We're doubly fortunate, though, that he hasn't limited himself to *only* the many books in the various "Sun" collections he's most famous for. While it's hard to say I could like *anything* better than THE SHADOW OF THE TORTURER---SOLDIER OF THE MIST is easily one of my *favorite* Wolfe novels. The setting is Greece in 479 B.C. Soldier Latro has a head injury. Because of this, his memory can only last about 12 hours. So, he writes on a scroll what happens to him each day, and then reads what he's written first thing every morning. A simple premise. But---oh, my! The story that unfolds is one of Wolfe's most unusual and intriguing books. Other reviewers have explained some of the events that Latro experiences. However, there's another aspect of this novel that I find most interesting of all. Because of his memory problem, Latro is very much trapped in "the eternal now." Yet, as the reader, remembering all that has occured from page one, you gradually become aware of a variety of changes in his environment, of which Latro is totally unaware. Wolfe handles this like the Master that he is. It's an example of what I like to call *true* fantasy (as opposed to how most people use that term). It really is a great book.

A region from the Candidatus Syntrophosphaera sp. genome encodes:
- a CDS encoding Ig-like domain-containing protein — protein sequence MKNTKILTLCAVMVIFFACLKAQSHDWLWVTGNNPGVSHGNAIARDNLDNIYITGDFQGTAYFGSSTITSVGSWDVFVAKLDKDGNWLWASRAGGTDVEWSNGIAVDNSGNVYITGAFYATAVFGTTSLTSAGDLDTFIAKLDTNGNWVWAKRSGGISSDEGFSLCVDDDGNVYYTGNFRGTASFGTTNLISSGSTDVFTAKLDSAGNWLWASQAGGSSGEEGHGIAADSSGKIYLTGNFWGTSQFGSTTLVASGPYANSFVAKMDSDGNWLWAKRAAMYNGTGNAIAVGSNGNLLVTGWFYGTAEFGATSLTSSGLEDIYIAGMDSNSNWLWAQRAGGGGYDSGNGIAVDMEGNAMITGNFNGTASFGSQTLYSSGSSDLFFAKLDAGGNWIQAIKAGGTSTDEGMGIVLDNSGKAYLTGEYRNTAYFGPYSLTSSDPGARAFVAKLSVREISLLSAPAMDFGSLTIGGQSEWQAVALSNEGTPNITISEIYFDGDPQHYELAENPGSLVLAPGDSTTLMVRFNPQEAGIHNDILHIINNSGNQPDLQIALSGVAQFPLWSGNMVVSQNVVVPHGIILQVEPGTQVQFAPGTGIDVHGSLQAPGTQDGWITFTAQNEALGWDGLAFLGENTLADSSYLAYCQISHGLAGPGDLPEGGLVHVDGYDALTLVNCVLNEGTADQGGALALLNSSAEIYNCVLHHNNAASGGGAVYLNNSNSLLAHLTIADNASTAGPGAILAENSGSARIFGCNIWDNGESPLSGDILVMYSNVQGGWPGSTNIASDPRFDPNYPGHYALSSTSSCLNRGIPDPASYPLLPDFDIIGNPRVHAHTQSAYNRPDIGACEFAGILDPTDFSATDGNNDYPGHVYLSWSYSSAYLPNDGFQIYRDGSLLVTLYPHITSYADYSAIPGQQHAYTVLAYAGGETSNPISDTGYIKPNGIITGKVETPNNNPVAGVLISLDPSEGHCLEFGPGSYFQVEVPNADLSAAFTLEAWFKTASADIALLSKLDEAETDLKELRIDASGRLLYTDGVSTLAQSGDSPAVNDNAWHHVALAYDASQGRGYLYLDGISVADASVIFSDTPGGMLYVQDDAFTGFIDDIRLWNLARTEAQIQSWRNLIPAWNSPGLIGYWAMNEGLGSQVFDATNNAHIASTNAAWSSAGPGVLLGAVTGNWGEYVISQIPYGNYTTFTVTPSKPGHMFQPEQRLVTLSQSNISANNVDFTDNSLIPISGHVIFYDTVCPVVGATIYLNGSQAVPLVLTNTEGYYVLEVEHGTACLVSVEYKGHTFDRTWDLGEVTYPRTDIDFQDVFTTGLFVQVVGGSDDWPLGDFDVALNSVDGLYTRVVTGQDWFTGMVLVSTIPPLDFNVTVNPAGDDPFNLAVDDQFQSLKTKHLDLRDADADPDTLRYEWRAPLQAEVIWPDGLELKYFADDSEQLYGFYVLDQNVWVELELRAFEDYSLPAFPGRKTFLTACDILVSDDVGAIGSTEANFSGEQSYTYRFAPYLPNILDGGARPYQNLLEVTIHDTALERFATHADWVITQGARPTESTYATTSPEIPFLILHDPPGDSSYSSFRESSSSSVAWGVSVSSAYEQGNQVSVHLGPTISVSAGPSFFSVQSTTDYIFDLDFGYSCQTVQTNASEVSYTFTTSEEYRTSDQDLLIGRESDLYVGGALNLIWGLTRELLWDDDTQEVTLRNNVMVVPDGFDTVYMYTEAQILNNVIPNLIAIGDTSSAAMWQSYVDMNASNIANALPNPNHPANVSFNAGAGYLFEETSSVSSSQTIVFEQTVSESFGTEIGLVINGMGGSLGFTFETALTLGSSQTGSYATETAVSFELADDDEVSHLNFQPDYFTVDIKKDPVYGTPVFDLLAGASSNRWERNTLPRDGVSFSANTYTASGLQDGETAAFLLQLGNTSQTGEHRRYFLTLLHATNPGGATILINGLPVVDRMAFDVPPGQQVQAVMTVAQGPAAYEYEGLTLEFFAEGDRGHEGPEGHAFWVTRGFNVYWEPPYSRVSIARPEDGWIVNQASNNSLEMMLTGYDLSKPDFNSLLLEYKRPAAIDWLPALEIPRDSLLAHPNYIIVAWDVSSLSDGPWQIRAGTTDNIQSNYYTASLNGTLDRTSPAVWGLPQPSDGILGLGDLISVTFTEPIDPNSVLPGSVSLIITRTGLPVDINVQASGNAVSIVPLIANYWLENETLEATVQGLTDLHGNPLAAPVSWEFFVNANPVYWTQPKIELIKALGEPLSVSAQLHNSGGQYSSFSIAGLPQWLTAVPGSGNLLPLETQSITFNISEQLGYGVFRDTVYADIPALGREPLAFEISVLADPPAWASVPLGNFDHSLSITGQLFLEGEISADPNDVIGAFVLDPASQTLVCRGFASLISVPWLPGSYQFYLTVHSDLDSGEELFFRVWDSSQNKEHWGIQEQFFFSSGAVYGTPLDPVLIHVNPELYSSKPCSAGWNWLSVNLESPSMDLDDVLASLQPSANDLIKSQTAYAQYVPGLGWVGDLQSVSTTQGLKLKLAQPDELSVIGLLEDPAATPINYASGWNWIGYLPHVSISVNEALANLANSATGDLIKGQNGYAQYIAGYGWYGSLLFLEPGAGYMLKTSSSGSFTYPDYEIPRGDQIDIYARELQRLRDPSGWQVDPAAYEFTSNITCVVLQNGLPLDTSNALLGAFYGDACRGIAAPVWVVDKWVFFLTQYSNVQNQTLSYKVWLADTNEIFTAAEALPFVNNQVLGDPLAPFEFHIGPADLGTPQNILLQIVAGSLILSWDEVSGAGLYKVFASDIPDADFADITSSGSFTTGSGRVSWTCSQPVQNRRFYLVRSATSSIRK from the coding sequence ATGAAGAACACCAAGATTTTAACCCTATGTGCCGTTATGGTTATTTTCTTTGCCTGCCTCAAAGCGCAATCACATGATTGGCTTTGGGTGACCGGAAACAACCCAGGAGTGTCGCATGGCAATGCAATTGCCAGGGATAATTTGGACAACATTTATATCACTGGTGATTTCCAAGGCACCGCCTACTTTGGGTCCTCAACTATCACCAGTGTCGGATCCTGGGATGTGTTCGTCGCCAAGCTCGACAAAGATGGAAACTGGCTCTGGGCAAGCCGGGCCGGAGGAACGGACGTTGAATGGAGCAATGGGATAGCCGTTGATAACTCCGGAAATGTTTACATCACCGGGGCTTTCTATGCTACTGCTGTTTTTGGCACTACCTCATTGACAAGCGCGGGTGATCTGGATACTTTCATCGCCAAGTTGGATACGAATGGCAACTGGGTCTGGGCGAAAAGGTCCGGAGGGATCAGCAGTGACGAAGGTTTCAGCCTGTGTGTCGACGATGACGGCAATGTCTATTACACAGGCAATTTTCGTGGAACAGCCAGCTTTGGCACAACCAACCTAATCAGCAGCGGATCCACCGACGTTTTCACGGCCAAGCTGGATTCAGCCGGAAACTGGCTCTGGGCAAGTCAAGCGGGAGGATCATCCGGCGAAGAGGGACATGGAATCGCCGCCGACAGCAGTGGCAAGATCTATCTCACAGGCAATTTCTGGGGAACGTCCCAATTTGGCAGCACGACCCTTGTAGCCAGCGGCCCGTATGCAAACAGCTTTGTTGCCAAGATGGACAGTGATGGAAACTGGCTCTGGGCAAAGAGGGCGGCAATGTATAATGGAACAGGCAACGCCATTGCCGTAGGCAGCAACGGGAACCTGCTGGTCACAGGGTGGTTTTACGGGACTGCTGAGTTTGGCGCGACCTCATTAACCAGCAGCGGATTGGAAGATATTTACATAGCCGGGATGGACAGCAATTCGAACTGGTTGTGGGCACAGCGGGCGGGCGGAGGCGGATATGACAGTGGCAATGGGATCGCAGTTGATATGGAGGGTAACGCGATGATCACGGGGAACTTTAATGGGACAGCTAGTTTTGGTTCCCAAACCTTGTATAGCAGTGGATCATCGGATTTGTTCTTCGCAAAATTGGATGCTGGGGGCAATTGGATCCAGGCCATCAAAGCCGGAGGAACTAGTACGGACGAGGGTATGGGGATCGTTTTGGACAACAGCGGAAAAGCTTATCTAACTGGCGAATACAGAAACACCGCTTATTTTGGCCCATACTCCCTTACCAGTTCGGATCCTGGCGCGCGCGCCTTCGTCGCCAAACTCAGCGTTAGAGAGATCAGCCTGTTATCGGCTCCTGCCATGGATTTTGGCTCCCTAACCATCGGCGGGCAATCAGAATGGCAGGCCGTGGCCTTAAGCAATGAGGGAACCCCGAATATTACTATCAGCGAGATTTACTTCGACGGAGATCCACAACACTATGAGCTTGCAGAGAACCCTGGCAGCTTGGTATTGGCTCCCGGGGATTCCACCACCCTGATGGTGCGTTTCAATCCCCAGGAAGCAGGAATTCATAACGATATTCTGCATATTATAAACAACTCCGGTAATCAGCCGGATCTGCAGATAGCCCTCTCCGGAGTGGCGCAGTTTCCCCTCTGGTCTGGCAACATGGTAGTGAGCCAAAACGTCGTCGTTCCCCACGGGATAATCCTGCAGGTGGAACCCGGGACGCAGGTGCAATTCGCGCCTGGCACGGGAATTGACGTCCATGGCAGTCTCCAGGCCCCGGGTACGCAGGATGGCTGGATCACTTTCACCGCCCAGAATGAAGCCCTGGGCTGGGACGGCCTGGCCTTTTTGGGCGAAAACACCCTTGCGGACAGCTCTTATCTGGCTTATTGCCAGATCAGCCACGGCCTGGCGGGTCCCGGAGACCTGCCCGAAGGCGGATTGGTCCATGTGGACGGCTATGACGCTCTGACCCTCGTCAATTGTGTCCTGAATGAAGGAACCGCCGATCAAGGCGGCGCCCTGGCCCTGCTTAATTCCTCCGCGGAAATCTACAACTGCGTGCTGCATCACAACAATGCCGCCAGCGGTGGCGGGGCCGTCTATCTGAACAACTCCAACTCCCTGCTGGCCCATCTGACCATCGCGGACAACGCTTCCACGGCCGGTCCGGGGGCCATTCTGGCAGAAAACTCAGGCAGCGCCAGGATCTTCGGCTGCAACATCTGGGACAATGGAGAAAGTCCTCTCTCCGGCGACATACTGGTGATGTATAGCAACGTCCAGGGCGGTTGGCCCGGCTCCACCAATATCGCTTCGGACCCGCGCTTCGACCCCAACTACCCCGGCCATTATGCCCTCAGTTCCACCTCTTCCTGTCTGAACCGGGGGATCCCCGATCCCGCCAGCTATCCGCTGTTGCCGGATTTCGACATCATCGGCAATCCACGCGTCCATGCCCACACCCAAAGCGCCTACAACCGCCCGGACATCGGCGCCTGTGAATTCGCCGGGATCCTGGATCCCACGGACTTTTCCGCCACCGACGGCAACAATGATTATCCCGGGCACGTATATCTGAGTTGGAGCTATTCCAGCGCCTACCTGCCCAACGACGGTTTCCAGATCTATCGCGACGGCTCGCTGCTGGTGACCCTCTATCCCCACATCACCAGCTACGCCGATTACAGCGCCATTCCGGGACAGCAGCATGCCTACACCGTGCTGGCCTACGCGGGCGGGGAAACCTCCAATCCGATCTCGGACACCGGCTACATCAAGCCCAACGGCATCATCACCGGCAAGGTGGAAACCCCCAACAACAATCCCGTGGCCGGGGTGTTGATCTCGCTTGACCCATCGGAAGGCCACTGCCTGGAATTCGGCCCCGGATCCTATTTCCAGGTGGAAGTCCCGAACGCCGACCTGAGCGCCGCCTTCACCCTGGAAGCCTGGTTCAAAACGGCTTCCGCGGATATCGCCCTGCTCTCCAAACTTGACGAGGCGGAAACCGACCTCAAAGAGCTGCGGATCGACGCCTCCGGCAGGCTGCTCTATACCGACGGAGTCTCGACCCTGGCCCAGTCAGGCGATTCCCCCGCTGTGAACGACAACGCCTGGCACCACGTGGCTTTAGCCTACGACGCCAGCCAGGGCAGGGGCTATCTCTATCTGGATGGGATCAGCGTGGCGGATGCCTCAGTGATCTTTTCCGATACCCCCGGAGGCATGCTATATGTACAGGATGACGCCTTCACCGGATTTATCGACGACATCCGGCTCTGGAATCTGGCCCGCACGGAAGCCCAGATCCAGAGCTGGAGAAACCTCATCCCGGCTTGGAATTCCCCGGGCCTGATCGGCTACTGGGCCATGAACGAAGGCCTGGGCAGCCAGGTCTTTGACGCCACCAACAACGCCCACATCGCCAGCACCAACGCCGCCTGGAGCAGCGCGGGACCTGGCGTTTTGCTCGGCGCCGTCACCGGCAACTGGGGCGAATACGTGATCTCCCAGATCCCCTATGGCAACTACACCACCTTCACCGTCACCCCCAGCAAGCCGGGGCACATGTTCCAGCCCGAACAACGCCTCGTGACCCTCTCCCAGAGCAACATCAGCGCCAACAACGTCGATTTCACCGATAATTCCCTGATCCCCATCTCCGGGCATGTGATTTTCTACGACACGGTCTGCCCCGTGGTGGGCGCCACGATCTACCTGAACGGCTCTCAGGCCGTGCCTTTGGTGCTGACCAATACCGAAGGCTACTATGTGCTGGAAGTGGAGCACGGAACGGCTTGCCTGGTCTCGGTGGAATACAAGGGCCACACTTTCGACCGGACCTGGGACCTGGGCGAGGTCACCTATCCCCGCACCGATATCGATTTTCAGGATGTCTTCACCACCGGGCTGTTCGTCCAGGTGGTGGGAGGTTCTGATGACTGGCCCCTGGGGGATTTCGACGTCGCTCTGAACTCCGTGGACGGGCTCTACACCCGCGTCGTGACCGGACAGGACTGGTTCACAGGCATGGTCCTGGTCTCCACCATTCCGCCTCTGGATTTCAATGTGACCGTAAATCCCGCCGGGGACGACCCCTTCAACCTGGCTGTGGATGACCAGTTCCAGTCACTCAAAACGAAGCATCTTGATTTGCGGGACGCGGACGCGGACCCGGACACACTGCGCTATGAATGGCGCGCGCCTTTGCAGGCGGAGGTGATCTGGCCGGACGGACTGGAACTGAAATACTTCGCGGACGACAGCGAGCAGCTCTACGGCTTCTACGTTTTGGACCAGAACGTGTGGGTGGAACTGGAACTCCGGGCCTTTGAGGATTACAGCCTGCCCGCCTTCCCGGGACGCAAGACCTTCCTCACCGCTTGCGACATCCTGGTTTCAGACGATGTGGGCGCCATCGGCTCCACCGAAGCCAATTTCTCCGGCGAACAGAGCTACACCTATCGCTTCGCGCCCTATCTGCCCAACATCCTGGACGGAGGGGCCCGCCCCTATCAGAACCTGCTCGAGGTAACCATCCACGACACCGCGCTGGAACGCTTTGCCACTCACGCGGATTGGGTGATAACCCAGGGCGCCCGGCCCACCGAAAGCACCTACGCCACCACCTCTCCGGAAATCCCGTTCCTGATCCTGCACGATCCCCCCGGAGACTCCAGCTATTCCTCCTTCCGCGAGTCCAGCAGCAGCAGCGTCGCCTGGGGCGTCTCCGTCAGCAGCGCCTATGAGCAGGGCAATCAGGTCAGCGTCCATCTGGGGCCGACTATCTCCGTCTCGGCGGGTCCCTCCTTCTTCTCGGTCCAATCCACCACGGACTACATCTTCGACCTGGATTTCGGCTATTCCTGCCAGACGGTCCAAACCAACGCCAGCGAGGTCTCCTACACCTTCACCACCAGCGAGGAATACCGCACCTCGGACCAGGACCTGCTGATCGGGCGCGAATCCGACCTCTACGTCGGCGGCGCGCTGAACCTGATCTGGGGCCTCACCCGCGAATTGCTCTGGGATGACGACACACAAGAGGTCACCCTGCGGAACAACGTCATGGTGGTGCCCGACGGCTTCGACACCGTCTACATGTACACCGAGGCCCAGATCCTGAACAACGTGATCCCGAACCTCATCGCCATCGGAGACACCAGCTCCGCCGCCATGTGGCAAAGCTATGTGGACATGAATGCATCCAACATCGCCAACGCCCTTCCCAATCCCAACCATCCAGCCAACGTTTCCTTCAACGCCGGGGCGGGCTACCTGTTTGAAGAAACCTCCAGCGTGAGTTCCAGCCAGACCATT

It raises the question, for me, as to what extent *any* of us can completely trust our own perceptions about the world, or even about ourselves. What, I wonder, could *I* be overlooking as I move along, from day to day...things that are totally obvious, not hidden...but which I'm just not able to see? I don't fret about it. But I do wonder, from time to time.
READ THIS ONE!